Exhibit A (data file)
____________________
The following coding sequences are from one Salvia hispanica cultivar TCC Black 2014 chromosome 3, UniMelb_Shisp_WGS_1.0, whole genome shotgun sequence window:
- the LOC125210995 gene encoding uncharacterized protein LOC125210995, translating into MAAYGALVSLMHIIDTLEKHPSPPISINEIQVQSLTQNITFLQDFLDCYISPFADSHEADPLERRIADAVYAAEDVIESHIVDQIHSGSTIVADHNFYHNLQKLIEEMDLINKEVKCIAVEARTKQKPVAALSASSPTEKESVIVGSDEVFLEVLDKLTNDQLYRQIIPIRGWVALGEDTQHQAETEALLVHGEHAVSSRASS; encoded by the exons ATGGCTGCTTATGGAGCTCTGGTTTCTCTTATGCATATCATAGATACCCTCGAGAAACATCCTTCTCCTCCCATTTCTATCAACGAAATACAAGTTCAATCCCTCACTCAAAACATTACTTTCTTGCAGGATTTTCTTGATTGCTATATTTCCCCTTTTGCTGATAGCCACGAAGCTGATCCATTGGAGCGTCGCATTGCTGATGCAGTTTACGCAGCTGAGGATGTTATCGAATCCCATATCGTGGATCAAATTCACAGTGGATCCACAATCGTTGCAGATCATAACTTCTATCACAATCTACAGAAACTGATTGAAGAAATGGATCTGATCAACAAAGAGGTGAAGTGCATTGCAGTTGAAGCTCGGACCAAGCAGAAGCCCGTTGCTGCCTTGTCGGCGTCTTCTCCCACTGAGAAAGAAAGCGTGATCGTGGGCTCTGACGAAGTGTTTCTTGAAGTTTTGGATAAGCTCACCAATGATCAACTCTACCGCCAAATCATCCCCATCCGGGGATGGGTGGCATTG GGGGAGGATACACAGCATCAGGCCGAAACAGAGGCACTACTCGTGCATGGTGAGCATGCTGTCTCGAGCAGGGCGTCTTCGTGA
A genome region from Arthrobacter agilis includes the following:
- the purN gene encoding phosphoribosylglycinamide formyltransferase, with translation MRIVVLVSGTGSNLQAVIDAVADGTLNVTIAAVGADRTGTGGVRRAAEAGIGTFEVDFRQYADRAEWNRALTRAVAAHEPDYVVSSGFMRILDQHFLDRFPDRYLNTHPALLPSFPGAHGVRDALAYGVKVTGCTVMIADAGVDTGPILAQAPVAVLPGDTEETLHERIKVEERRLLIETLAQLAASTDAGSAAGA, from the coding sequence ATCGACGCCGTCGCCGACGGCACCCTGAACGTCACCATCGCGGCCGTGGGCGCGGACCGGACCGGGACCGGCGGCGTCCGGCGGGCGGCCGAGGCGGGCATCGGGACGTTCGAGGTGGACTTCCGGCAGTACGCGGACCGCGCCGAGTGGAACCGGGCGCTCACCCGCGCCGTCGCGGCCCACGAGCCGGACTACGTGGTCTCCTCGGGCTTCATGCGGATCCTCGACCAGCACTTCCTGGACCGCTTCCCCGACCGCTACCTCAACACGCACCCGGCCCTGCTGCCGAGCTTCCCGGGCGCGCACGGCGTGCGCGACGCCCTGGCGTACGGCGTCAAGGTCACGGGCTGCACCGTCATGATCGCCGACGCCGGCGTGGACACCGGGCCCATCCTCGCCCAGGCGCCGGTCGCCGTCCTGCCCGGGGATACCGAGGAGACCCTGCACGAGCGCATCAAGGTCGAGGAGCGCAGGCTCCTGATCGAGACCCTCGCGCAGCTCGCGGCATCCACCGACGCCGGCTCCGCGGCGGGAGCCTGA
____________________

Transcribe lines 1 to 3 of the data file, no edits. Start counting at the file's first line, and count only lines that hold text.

The following coding sequences are from one Salvia hispanica cultivar TCC Black 2014 chromosome 3, UniMelb_Shisp_WGS_1.0, whole genome shotgun sequence window:
- the LOC125210995 gene encoding uncharacterized protein LOC125210995, translating into MAAYGALVSLMHIIDTLEKHPSPPISINEIQVQSLTQNITFLQDFLDCYISPFADSHEADPLERRIADAVYAAEDVIESHIVDQIHSGSTIVADHNFYHNLQKLIEEMDLINKEVKCIAVEARTKQKPVAALSASSPTEKESVIVGSDEVFLEVLDKLTNDQLYRQIIPIRGWVALGEDTQHQAETEALLVHGEHAVSSRASS; encoded by the exons ATGGCTGCTTATGGAGCTCTGGTTTCTCTTATGCATATCATAGATACCCTCGAGAAACATCCTTCTCCTCCCATTTCTATCAACGAAATACAAGTTCAATCCCTCACTCAAAACATTACTTTCTTGCAGGATTTTCTTGATTGCTATATTTCCCCTTTTGCTGATAGCCACGAAGCTGATCCATTGGAGCGTCGCATTGCTGATGCAGTTTACGCAGCTGAGGATGTTATCGAATCCCATATCGTGGATCAAATTCACAGTGGATCCACAATCGTTGCAGATCATAACTTCTATCACAATCTACAGAAACTGATTGAAGAAATGGATCTGATCAACAAAGAGGTGAAGTGCATTGCAGTTGAAGCTCGGACCAAGCAGAAGCCCGTTGCTGCCTTGTCGGCGTCTTCTCCCACTGAGAAAGAAAGCGTGATCGTGGGCTCTGACGAAGTGTTTCTTGAAGTTTTGGATAAGCTCACCAATGATCAACTCTACCGCCAAATCATCCCCATCCGGGGATGGGTGGCATTG GGGGAGGATACACAGCATCAGGCCGAAACAGAGGCACTACTCGTGCATGGTGAGCATGCTGTCTCGAGCAGGGCGTCTTCGTGA
A genome region from Arthrobacter agilis includes the following: